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Archive for the ‘Finn’ Category

Finn Turns Nine

Star baseball player, up-and-coming golfer, great brother, even greater son.

We got lucky again.

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Yesterday the Jenkins fam and our friend Sammie ventured south.  Our destination — the Puyallup Fair, which I think is now known as the Washington State Fair.

It was Reese’s first venture there, my first in thirty-plus years, Finn’s second this week.

A fun day out, but it sure wasn’t cheap.

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I’ve long thought our May outing to a Husky softball game was the best outing of the year.

Yesterday was a close second.

Finn and Reese and three of Reese’s pals — Emerson, Sammie and Gracie — and I all joined some other friends for a day out at Wild Waves in Federal Way.

We made a full day out of it.

Left the ‘hood at 9 am; there when the gates opened at 10 am; there until the gates closed at 7 pm; home (after a quick dinner at Taco Time) by 8:30.

Not quite a twelve-hour day, but close.

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Not sure why — it’s the middle of summer — but it was pretty cool and, from my standpoint, a bit surprising:

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This morning the family and I ventured south to Seward Park for the kids’ third Seafair Kids Triathlon.

It was a memorable morning, but not necessarily for the best reasons.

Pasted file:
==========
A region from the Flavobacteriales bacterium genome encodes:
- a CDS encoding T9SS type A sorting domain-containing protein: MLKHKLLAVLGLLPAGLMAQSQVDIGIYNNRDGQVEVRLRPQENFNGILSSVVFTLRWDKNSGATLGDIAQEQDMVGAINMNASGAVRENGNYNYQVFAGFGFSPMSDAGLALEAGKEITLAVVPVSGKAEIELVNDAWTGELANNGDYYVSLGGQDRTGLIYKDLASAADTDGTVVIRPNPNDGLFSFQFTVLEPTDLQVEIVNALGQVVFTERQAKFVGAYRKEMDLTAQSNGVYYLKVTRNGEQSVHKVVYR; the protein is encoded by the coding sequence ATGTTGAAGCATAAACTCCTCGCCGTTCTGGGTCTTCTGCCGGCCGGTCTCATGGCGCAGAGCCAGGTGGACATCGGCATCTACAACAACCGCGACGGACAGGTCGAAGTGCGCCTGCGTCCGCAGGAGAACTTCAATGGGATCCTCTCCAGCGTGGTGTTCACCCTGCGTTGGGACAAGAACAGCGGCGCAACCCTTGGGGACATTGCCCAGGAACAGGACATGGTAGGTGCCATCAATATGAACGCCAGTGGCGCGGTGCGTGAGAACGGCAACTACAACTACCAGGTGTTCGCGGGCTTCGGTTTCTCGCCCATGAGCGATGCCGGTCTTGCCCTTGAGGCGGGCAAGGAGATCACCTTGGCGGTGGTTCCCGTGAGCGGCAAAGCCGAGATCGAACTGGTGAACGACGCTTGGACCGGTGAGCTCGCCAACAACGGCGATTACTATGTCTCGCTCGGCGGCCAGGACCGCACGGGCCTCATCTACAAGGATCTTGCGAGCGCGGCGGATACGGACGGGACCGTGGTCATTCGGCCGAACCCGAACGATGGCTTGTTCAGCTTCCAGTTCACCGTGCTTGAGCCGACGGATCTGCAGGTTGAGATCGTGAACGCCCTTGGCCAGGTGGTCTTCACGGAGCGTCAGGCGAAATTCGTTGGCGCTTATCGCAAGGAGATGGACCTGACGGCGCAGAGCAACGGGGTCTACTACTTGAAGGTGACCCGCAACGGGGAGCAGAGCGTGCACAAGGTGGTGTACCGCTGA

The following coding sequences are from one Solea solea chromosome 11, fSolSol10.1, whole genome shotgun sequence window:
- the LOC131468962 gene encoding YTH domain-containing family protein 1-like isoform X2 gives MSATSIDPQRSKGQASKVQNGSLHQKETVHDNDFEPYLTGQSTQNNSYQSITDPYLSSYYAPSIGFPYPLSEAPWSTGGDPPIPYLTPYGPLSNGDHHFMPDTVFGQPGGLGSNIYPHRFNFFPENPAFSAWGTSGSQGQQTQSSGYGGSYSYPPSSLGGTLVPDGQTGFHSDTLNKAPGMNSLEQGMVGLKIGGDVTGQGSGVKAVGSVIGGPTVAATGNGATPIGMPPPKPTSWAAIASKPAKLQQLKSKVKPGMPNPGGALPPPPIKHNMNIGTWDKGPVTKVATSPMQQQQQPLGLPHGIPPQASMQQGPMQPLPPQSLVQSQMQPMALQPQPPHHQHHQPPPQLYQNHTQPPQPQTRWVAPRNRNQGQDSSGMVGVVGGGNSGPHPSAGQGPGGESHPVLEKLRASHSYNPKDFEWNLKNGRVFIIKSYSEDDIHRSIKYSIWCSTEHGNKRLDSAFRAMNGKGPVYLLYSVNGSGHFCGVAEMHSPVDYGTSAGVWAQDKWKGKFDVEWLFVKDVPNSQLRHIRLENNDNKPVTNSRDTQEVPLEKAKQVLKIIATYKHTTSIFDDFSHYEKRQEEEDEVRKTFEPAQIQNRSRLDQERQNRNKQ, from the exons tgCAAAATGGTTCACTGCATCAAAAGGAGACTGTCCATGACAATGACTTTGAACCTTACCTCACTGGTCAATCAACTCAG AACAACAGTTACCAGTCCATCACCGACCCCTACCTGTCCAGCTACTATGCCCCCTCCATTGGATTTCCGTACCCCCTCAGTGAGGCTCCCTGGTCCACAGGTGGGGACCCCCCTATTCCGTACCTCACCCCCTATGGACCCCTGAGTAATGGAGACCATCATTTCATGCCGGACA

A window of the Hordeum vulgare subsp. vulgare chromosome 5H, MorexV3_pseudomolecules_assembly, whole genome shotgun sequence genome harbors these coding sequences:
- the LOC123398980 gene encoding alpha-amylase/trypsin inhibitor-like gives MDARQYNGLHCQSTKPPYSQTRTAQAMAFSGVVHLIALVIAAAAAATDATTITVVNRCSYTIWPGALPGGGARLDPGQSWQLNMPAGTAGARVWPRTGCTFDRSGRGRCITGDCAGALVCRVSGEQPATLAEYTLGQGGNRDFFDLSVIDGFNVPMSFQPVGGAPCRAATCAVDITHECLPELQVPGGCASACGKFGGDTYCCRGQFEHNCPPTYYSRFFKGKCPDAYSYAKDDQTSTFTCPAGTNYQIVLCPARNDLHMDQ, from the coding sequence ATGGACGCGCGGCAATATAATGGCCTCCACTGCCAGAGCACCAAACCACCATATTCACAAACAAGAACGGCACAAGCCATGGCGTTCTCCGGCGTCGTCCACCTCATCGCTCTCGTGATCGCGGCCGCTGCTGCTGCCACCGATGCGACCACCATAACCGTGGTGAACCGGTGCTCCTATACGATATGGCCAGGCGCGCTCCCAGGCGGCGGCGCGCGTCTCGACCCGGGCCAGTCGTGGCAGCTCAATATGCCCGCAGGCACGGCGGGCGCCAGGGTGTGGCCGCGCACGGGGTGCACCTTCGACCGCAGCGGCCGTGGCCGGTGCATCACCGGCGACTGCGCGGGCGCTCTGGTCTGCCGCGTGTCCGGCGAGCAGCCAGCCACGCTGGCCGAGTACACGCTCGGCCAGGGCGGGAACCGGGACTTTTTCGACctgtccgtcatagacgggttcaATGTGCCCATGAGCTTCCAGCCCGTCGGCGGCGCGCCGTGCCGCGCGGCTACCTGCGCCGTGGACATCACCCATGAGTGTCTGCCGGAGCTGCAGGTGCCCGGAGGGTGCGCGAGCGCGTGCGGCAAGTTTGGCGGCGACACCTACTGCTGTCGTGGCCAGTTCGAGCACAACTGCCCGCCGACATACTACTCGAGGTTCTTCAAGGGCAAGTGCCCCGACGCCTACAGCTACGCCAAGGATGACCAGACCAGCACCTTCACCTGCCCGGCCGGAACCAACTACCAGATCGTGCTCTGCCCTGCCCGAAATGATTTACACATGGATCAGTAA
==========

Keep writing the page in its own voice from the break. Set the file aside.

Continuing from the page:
Things got off on the wrong foot.  No sooner had we parked at Seward Park than I realized I had forgotten the kids’ bike helmets.  I raced back to Laurelhurst, found the helmets and raced back.  I got there just in the knick of time and I didn’t have the presence of mind to inspect the kids’ transition areas.

Big problem.

The kids left the water just fine.  Finn was in roughly 7th place and Reese was a few spots behind him.  But things went downhill from there — for Reese.  While Finn had a fairly slow transition, he recovered to finish 10th overall out of 99 and no. 1 among eight- and under competitors.

For Reese it was quite another story.  First she couldn’t get her shoes on properly — my mistake for not opening them wide enough to slip in.  Worse, though, was her bike.  It turns out when they laid it down they twisted the front wheel, and no one — including me — noticed.  That caused the brakes to lock, which made the bike barely rideable.   So unrideable was it that Reese went from middle of the pack after the transition (slow because of the shoes) to dead last in the entire field — by about fifteen minutes.  I was very proud of her for doing the 1/2 run in tears — quite a showing of resolve.

Lesson learned: failing to prepare is preparing to fail.  I should have packed the kids’ gear yesterday.  Had I have done so, I would likely not have forgotten the helmets, and had I not forgotten the helmets, I would have had time to properly set up their transition areas.  Instead I played golf.

Reese’s resulting disaster is on my hands.  I put golf over the kids’ preparation.

It will not happen again.

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A follow-up to Saturday’s entry in re: Finn’s Zeeks Pizza Panthers team winning Northeast Seattle Little League’s Farm Division championship.  The theme of my victory speech yesterday was simple: we won the championship — and never lost a game in two years — because of the players’ willingness to work just that much harder than the next guy.  I did not realize how true that was until today.

To wit:  All year long our achilles heal was base running.  Too many instances of running off the base on fly balls resulted in double plays.  By no means were base running problems unique to us, but it troubled me a great deal.

The extra work Finn and his buddy Carter Ellis did the night before the championship game contributed mightily toward the Panthers’ championship.